Warner Wants Pandemic Aid to Postal Service

Jul 29, 2020

Virginia’s senior senator, Mark Warner, is calling on lawmakers to support more funding for the postal service at a time when the new postmaster general wants to cut overtime and office hours.

New management at the U.S. Postal Service says no more overtime, and fewer office hours. Employees object.

With the COVID pandemic, police misconduct and a presidential campaign taking center stage, you might have missed the news about the U.S. post office.  President Trump appointed a political donor with no postal experience to head the operation, and in June he called for an end to overtime.  That upset the head of the postal workers union – Mark Dimondstein – who says overtime is essential.

“One is it deals with the seasonal fluctuations," he explains. "During the holiday season there’s a lot more overtime, or it’s a way that the post office doesn’t properly hire and staff the postal service, and therefore they have to run on overtime.”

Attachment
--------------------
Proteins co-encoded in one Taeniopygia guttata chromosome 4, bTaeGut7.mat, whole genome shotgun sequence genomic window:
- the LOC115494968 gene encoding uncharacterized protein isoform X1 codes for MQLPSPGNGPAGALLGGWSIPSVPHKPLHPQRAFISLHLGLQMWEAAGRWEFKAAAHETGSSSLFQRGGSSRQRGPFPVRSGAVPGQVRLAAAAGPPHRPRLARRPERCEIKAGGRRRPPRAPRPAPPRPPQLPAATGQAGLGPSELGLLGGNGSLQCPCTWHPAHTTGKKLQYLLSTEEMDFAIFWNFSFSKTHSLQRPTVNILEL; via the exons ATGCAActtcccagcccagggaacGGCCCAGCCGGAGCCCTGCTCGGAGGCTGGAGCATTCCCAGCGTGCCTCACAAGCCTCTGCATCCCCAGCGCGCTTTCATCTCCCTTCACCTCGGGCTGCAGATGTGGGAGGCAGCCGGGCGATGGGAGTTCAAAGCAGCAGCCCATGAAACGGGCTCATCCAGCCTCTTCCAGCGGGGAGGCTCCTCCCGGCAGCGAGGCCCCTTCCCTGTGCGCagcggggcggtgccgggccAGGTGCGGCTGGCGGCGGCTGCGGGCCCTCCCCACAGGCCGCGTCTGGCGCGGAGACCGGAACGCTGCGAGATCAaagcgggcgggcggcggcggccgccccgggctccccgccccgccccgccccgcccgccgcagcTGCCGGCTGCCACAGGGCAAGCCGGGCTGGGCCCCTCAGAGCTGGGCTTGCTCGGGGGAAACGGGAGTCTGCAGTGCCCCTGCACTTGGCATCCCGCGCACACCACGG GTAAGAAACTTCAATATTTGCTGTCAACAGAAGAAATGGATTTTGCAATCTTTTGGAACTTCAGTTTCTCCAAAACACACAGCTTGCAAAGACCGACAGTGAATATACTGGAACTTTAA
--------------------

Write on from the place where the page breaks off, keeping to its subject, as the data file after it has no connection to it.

If mail sorters and carriers can’t work those extra hours, he predicts long delays in service that could undermine public trust.

“You make it so it doesn’t work, and people end up giving up on it, and being open to trying something else,” Dimondstein says. 

Already, he adds, mail volume is down 30% due to the pandemic, and Congress should provide some emergency support. Virginia’s Senator Mark Warner agrees.

“Think about how many people now are reluctant to go to the pharmacy and get their drugs and other essential items delivered by the postal service," he said on NPR's 1A.

He and Dimondstein also express concern about service during the November election when many people may opt to vote by mail.